UK Supreme Court on Interpretation of Commercial Contracts and Patentability of Gene Sequences

The UK Supreme Court on Nov. 2, 2011 handed down two interesting judgments:

The Court held that when there is an ambiguity in construction of a clause in a commercial contract, the interpretation that would be consistent with business common sense should be given effect to. Also, in the exercise of construction is essentially one unitary exercise in which the court must consider the language used and ascertain what a reasonable person, that is a person who has all the background knowledge which would reasonably have been available to the parties in the situation in which they were at the time of the contract, would have understood the parties to have meant. In doing so, the court must have regard to all the relevant surrounding circumstances.
In holding that gene sequences can have industrial application, reversing the lower courts’ findings, the Supreme Court gave primacy two policy arguments- attracting biosciences investment into the UK and bringing UK interpretations in compliance with the European Patent Convention. See this analysis of the judgment.

Live telecast of proceedings at the UK Supreme Court

It seems Master of the Rolls, Lord Neuberger’s recommendations on making the justice delivery and administration system more transparent through televised hearings have hit the right chords in the Supreme Court of the UK.

The Supreme Court UK launched a service today where viewers could watch the court hearings for free on the web. Of course, the judges would have the right to determine what should and should not be telecasted.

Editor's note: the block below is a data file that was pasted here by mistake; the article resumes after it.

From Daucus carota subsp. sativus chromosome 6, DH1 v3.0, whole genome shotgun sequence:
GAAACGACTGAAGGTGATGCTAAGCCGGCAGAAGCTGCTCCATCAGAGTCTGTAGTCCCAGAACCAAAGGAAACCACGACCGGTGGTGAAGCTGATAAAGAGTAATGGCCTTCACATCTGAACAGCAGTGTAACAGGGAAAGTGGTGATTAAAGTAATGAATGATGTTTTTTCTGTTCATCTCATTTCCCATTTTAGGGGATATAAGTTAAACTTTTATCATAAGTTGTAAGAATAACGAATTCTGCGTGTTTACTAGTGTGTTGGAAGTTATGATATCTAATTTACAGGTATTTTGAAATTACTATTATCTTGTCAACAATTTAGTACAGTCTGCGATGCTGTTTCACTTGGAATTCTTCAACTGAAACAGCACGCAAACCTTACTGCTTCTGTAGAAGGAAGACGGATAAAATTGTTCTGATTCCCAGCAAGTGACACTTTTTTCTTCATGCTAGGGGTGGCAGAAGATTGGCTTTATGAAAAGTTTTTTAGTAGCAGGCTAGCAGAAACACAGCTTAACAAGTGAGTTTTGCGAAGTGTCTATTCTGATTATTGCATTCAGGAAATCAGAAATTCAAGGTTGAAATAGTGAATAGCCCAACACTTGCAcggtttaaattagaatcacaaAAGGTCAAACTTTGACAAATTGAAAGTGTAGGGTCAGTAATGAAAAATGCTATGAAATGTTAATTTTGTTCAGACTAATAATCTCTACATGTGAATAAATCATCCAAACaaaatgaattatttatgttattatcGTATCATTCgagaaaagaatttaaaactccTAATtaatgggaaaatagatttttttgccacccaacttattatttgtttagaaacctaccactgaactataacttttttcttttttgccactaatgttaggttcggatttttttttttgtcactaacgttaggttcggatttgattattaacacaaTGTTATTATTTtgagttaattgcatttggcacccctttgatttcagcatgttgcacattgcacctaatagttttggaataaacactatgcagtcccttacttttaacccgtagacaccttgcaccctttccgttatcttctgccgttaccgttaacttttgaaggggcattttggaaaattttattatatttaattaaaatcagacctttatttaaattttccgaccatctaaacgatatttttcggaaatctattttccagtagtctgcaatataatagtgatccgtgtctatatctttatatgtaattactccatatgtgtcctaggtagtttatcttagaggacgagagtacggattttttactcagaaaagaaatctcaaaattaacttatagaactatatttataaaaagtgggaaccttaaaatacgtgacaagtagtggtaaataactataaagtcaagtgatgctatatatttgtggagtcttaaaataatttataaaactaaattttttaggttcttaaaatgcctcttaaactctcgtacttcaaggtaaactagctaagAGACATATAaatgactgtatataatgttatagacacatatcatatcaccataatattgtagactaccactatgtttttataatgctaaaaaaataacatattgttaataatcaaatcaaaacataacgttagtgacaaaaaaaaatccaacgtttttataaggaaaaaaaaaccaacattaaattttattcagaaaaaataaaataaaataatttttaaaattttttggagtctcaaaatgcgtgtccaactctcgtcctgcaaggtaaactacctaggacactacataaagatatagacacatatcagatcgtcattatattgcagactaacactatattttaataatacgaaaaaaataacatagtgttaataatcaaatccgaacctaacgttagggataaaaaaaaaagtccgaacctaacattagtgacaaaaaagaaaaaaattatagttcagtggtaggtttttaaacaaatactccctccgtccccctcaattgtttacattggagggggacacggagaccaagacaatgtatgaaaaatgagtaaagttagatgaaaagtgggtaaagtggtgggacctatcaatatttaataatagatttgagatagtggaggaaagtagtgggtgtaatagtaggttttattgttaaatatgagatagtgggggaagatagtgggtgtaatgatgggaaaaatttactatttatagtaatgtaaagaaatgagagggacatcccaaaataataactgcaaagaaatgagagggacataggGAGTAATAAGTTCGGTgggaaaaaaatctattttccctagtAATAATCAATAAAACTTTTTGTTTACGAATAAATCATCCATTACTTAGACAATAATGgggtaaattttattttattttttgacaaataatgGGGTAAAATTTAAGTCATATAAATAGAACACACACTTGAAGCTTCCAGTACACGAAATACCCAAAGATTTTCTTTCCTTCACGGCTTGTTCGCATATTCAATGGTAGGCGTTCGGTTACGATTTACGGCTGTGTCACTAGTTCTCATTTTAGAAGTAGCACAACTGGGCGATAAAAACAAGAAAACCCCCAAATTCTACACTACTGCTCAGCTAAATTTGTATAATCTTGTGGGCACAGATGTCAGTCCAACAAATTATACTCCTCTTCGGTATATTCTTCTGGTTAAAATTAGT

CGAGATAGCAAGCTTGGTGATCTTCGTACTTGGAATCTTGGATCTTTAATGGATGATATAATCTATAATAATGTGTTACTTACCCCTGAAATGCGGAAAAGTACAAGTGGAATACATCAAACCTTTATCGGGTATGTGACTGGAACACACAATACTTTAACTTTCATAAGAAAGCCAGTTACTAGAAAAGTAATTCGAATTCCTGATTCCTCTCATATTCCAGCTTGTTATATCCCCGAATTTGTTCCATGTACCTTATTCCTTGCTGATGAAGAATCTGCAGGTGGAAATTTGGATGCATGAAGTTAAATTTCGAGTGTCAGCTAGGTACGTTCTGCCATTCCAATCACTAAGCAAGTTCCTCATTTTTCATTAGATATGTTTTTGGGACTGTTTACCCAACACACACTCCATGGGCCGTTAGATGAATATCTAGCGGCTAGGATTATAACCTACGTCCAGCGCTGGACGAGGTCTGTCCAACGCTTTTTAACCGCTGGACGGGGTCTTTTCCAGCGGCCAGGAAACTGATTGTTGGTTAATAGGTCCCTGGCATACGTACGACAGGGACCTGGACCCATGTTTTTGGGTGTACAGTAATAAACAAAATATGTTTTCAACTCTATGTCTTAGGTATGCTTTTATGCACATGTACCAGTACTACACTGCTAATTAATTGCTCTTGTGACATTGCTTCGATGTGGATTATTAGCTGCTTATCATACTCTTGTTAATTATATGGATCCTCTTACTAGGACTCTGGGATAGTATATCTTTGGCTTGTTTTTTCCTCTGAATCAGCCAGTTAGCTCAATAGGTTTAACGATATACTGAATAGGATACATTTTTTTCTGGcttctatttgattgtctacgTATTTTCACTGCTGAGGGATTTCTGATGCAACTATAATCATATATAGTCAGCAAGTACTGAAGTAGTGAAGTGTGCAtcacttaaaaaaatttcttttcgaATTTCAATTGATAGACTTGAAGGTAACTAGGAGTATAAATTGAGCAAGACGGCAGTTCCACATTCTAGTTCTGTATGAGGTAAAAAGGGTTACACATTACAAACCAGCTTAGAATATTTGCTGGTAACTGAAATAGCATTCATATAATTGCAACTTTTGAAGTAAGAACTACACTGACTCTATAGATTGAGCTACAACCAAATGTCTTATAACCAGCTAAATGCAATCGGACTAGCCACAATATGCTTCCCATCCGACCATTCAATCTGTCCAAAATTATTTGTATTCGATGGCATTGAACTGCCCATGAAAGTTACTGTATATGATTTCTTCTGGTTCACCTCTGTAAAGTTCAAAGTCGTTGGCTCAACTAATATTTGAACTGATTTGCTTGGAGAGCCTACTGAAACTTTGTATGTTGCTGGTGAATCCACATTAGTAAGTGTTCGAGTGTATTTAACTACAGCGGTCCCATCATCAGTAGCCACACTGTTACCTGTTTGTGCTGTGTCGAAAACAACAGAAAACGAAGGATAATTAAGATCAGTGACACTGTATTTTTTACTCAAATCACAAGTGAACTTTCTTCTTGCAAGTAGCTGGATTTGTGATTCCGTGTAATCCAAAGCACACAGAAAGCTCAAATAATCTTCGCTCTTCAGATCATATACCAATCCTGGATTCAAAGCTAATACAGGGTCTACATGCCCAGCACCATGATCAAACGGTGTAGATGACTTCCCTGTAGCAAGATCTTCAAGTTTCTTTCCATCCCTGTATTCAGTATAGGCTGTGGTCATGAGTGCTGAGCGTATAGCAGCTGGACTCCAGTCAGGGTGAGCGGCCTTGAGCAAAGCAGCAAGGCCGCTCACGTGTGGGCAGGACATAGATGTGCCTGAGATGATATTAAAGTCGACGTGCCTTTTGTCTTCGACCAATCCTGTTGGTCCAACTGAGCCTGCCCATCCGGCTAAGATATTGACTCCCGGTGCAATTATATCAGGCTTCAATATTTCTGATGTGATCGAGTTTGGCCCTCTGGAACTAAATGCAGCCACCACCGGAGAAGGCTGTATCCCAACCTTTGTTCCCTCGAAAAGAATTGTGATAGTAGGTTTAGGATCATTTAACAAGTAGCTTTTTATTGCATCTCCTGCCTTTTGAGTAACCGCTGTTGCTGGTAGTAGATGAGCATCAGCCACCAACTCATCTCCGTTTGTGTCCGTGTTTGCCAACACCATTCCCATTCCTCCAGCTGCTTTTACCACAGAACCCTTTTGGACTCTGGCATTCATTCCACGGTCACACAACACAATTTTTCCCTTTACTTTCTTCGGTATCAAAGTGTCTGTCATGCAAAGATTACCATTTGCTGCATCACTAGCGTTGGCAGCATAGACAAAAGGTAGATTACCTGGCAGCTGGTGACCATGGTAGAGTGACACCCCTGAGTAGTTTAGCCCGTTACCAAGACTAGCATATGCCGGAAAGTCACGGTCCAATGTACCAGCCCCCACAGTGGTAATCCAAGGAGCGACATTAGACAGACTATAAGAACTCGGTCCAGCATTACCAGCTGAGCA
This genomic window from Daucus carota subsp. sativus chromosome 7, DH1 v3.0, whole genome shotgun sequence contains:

In Lord Neuberger’s words:

If we wish to increase public confidence in the justice system, transparency and engagement, there is undoubtedly something to be said for televising some hearings, provided that there were proper safeguards to ensure that this increased access did not undermine the proper administration of justice.

Providing fair trials in the public eye bolsters public confidence in the administration of justice, and hence in our democratic form of government. It is therefore a matter of concern if members of the public rarely come into our courts to observe what goes on in them. Stating that our courts, as a general principle, are open to all is one thing. But it must be a reality.

On tweeting from Courts he once remarked:

We should foster the already developing community of active informed court reporting on the internet through blogs and tweeting.

The image of the courts as daunting fortresses inaccessible to public and how the higher judiciary functions in the UK will definitely be overhauled with this initiative.

Across the Atlantic, in the SCOTUS, audio recordings of the proceedings are made available online through The Oyez Project.

Right to Privacy to Max Mosley, former F1 boss, denied by the ECHR

This month at the European Court of Human Rights in Mosley v. United Kingdom, the Court arrived at a decision regarding the sexual videos and reports of Max Mosley, the former F1 boss, that were released by the News of the World and cause much consternation to Mosley.

That there was a breach of the doctrine of “pre-notification” was one of the contentions. This doctrine states that before any disparaging material, that would infringe on the right to privacy of an individual, was published, the publisher had to give a prior notification to the person who would be affected by such a publication.

In UK law, there is no statutory protection for the Right to Privacy and  only Article 8 of the European Convention of Human Rights protects this right. The ECHR however held that the UK had not violated this Article, ruling that States had a wide margin of appreciation in enforcing this Article. Also that the reconciliation between freedom of expression and right to privacy is very difficult to arrive at.

For an analysis of the judgment and the status of right to privacy in UK, see and the NY Times article here.

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